St Cuthbert's ShrineSt Cuthbert’s Shrine itself is very plain and simple now, with a greenish stone slab and at floor level. A description of it as it was indicates that previously it was made of gilded marble. There were four spaces at the base where pilgrims could kneel to venerate the saint. The shrine was covered by a precious cloth (see below for a board painted according to a description of this cloth; this board now hangs over the tomb) and on special days this cloth would have been lifted so the coffin itself could be seen in all its glory.

It was not only his many miracles that mean that St Cuthbert was so revered. The story goes that when his coffin was elevated to the altar and it was opened, St Cuthbert’s hair had grown, there was flesh on his body and his joints were still flexible.

Durham CathedralIn fact, this continued right up until the Reformation when Henry VIII’s commissioners in around 1539 came to smash faces on tombs and strip the church of its treasure. An eye witness gives this account: Dr Ley, Dr Henley and Mr Blythman brought with them a goldsmith who, when he had taken off the gold and silver and precious stones, climbed up to a chest strongly bound in iron. The goldsmith took a hammer and smashed open the chest. St Cuthbert was ‘lying whole with his face bare and his beard as if it had a fortnight’s growth’. In smashing the shrine the goldsmith said that he had broken one of the saint’s legs. He was told to throw the bones down, but replied that this was impossible because they were still joined.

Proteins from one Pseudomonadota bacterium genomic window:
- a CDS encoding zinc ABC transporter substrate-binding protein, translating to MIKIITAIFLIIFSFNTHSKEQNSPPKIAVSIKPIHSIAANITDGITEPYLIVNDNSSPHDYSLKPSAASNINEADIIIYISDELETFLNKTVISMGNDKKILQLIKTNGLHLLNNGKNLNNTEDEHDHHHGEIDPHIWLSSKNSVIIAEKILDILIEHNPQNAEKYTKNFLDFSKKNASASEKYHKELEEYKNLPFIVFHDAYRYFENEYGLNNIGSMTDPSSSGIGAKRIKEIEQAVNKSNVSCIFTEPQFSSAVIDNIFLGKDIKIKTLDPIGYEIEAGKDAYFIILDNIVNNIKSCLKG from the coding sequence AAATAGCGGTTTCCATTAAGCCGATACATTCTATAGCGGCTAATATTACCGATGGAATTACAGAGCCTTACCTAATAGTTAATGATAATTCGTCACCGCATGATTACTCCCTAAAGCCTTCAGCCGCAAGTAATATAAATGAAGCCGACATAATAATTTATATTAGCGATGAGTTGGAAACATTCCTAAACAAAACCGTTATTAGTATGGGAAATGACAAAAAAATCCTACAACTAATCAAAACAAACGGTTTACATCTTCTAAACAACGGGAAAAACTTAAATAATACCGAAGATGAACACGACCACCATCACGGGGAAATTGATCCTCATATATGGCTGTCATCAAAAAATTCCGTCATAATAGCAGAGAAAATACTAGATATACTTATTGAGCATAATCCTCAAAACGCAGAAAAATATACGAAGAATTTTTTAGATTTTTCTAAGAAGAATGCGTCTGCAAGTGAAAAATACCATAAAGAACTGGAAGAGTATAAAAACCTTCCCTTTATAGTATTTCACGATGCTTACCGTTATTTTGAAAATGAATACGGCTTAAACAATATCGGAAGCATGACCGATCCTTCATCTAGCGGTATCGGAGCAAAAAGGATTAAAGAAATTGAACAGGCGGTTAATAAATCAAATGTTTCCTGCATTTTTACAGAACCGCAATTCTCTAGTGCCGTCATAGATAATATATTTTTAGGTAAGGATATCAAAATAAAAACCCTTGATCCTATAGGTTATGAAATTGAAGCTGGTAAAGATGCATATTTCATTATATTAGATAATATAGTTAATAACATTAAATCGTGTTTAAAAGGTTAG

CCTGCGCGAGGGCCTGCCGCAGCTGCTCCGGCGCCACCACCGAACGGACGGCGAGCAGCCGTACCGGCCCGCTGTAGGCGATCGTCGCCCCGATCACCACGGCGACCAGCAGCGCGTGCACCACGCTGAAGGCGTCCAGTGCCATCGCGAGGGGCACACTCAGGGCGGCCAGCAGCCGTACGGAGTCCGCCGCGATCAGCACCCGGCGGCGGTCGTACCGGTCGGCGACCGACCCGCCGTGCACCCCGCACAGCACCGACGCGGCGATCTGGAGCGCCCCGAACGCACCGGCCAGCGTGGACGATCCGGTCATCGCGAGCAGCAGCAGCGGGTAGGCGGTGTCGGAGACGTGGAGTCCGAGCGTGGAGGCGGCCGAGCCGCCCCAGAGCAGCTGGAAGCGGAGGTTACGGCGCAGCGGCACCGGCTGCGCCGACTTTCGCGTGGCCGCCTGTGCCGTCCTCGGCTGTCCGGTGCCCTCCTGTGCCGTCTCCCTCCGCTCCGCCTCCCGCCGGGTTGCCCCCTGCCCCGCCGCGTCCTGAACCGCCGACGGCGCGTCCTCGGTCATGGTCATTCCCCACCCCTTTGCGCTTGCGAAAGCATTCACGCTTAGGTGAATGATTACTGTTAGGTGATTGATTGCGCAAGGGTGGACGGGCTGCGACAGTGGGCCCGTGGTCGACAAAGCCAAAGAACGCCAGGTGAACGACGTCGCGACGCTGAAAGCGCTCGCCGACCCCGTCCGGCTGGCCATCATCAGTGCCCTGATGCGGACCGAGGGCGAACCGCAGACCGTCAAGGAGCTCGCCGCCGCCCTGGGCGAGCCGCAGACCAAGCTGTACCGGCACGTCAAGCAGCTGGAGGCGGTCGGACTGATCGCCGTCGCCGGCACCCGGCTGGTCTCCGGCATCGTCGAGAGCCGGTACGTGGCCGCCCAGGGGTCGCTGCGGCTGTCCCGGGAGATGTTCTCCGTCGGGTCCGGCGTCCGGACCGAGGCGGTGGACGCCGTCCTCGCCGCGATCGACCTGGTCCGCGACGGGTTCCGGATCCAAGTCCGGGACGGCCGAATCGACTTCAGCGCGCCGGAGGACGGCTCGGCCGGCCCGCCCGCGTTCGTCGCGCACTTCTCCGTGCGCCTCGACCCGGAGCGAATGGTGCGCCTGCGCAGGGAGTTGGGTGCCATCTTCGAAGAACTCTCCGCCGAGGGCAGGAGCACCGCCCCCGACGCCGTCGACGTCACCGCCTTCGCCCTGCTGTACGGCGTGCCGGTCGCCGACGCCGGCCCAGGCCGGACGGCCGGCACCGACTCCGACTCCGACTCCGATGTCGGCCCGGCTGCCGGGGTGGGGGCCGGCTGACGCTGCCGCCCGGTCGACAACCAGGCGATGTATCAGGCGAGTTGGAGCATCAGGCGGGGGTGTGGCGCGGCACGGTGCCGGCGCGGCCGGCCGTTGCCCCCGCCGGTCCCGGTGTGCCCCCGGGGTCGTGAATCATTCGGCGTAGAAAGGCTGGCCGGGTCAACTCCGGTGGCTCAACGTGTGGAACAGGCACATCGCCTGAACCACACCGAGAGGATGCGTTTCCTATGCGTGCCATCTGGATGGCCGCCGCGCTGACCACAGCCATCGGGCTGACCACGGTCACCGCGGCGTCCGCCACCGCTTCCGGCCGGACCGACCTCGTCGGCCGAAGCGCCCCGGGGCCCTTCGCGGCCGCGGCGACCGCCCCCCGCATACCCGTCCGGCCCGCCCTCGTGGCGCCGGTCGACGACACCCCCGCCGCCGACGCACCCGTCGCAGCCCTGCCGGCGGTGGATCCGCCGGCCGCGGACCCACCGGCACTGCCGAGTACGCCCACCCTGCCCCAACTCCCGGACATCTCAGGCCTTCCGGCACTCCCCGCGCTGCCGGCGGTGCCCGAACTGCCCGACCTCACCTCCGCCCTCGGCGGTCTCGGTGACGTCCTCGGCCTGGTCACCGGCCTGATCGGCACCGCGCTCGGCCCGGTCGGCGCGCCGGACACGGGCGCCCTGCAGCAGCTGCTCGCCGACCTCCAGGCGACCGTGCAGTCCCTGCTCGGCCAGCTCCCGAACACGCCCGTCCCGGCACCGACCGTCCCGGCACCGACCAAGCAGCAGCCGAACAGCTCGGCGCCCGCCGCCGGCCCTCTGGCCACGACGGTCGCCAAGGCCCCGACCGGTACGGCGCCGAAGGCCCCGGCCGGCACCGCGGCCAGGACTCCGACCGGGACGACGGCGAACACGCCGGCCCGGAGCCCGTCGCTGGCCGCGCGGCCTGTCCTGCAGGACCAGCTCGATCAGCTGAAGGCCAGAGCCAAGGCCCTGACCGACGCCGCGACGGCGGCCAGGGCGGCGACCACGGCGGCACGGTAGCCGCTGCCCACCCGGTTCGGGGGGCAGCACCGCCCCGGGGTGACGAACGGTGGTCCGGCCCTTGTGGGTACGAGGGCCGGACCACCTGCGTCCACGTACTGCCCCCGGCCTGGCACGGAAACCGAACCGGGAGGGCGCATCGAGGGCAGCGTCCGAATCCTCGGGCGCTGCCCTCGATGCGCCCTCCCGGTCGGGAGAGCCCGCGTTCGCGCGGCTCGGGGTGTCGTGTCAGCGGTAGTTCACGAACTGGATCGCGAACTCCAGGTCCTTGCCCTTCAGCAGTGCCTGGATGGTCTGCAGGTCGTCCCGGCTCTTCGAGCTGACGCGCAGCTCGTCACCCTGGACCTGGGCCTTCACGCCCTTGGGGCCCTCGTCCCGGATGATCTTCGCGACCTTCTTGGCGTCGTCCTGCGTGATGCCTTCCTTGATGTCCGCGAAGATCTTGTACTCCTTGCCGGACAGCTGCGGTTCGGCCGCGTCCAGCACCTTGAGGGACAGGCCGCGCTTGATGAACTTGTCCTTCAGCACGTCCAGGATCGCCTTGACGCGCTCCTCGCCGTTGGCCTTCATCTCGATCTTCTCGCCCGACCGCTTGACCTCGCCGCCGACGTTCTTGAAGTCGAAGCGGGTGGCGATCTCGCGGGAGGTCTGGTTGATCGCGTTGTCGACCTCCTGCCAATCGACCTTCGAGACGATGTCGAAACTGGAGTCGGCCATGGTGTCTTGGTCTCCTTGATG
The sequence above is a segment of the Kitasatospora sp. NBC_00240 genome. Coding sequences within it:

Durham CathedralSt Cuthbert is not the only saint here. Bede, often known as the Venerable Bede, is regarded by many as the father of English history. He was born in around 672–3, and lived and worked around Monkwearmouth (now Sunderland) and Jarrow. He entered the monastery at Monkwearmouth when he was seven, and was taught by Benedict Biscop, and later by Ceolfrith, the Abbot of the twin foundation. Bede wrote over 60 books, including a little of his own life contained in a chapter at the end of his Historia Ecclesiastica, (a history of the church in England).

Codex LaudianusWe do still have a book that is said to have been owned by Bede. This is a sixth-century Greek and Latin manuscript of the Acts of the Apostles. It’s called the Codex Laudianus and is now in the Bodleian Library in Oxford. Latin is on the left and Greek on the right. It is written in Uncials, similar to the St Cuthbert Gospel, but these letter-forms are not as fine.

Bede died on Ascension Day in 735 and was buried at Jarrow. It is likely that Bede’s remains were transferred to Durham in the eleventh century. His tomb was looted in 1541, but it is thought that the contents were probably interred in the Galilee chapel at Durham where his tomb now stands.


St Vitale, Ravenna – secret pens and ink pots

16436-san-vitale-basilica-ravenna-view-northRavenna is one of the most amazing places I have been fortunate enough to visit. I was so bowled over the first time we went there that this year we went again, and if you haven’t been yet, don’t leave it too long before you go! For me one of the best places was the Church of St Vitale, the patron saint of Ravenna. The building was begun in 526 and finished in 547 – an amazing feat of craftsmanship in just over 20 years.